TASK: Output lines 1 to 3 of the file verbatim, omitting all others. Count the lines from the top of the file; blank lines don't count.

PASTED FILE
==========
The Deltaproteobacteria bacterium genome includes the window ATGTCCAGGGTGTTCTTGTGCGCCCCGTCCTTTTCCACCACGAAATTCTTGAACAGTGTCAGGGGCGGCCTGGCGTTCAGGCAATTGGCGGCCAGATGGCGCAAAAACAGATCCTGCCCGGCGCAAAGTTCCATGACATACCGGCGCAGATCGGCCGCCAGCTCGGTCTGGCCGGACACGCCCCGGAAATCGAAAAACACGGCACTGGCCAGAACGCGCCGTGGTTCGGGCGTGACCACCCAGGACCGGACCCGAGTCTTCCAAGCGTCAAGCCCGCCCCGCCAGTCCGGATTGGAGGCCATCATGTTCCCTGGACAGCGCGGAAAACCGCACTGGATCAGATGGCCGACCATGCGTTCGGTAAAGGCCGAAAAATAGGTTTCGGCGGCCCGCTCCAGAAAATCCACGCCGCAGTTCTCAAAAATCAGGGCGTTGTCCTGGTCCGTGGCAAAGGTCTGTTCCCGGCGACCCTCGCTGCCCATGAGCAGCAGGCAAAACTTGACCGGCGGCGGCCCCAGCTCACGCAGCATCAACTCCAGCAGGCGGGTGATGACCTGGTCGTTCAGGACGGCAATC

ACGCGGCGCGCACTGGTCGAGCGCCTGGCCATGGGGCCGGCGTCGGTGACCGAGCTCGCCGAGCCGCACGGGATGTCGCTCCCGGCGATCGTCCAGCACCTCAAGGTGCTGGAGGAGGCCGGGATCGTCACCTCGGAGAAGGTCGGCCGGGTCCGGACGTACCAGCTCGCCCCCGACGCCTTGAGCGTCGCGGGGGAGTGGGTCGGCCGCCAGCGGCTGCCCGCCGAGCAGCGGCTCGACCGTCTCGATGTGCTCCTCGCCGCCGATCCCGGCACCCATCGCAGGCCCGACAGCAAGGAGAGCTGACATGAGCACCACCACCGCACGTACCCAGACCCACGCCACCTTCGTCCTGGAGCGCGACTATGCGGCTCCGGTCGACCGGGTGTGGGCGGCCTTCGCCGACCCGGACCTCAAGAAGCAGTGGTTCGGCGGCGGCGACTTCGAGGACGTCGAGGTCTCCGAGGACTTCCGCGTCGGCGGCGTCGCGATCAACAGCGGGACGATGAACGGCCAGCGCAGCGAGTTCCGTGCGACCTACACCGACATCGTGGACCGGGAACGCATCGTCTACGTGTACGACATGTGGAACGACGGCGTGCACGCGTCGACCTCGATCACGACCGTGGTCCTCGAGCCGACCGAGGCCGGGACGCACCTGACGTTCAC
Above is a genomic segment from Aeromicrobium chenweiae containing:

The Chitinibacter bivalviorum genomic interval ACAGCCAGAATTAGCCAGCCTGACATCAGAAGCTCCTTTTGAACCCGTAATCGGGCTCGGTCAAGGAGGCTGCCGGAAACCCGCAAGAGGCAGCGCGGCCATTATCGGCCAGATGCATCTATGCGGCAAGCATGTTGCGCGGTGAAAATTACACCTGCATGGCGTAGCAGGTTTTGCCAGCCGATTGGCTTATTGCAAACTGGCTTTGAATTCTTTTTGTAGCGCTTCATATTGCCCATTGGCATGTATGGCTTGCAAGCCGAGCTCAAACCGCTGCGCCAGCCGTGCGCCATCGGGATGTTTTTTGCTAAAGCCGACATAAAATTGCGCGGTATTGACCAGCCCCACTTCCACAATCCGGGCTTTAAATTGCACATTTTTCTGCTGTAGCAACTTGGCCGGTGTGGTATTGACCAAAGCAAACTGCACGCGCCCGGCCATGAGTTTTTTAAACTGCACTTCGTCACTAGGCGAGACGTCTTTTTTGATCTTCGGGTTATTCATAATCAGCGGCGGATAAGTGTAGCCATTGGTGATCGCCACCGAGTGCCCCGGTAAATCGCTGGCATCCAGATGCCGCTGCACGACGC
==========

The Deltaproteobacteria bacterium genome includes the window ATGTCCAGGGTGTTCTTGTGCGCCCCGTCCTTTTCCACCACGAAATTCTTGAACAGTGTCAGGGGCGGCCTGGCGTTCAGGCAATTGGCGGCCAGATGGCGCAAAAACAGATCCTGCCCGGCGCAAAGTTCCATGACATACCGGCGCAGATCGGCCGCCAGCTCGGTCTGGCCGGACACGCCCCGGAAATCGAAAAACACGGCACTGGCCAGAACGCGCCGTGGTTCGGGCGTGACCACCCAGGACCGGACCCGAGTCTTCCAAGCGTCAAGCCCGCCCCGCCAGTCCGGATTGGAGGCCATCATGTTCCCTGGACAGCGCGGAAAACCGCACTGGATCAGATGGCCGACCATGCGTTCGGTAAAGGCCGAAAAATAGGTTTCGGCGGCCCGCTCCAGAAAATCCACGCCGCAGTTCTCAAAAATCAGGGCGTTGTCCTGGTCCGTGGCAAAGGTCTGTTCCCGGCGACCCTCGCTGCCCATGAGCAGCAGGCAAAACTTGACCGGCGGCGGCCCCAGCTCACGCAGCATCAACTCCAGCAGGCGGGTGATGACCTGGTCGTTCAGGACGGCAATC

ACGCGGCGCGCACTGGTCGAGCGCCTGGCCATGGGGCCGGCGTCGGTGACCGAGCTCGCCGAGCCGCACGGGATGTCGCTCCCGGCGATCGTCCAGCACCTCAAGGTGCTGGAGGAGGCCGGGATCGTCACCTCGGAGAAGGTCGGCCGGGTCCGGACGTACCAGCTCGCCCCCGACGCCTTGAGCGTCGCGGGGGAGTGGGTCGGCCGCCAGCGGCTGCCCGCCGAGCAGCGGCTCGACCGTCTCGATGTGCTCCTCGCCGCCGATCCCGGCACCCATCGCAGGCCCGACAGCAAGGAGAGCTGACATGAGCACCACCACCGCACGTACCCAGACCCACGCCACCTTCGTCCTGGAGCGCGACTATGCGGCTCCGGTCGACCGGGTGTGGGCGGCCTTCGCCGACCCGGACCTCAAGAAGCAGTGGTTCGGCGGCGGCGACTTCGAGGACGTCGAGGTCTCCGAGGACTTCCGCGTCGGCGGCGTCGCGATCAACAGCGGGACGATGAACGGCCAGCGCAGCGAGTTCCGTGCGACCTACACCGACATCGTGGACCGGGAACGCATCGTCTACGTGTACGACATGTGGAACGACGGCGTGCACGCGTCGACCTCGATCACGACCGTGGTCCTCGAGCCGACCGAGGCCGGGACGCACCTGACGTTCAC
Above is a genomic segment from Aeromicrobium chenweiae containing: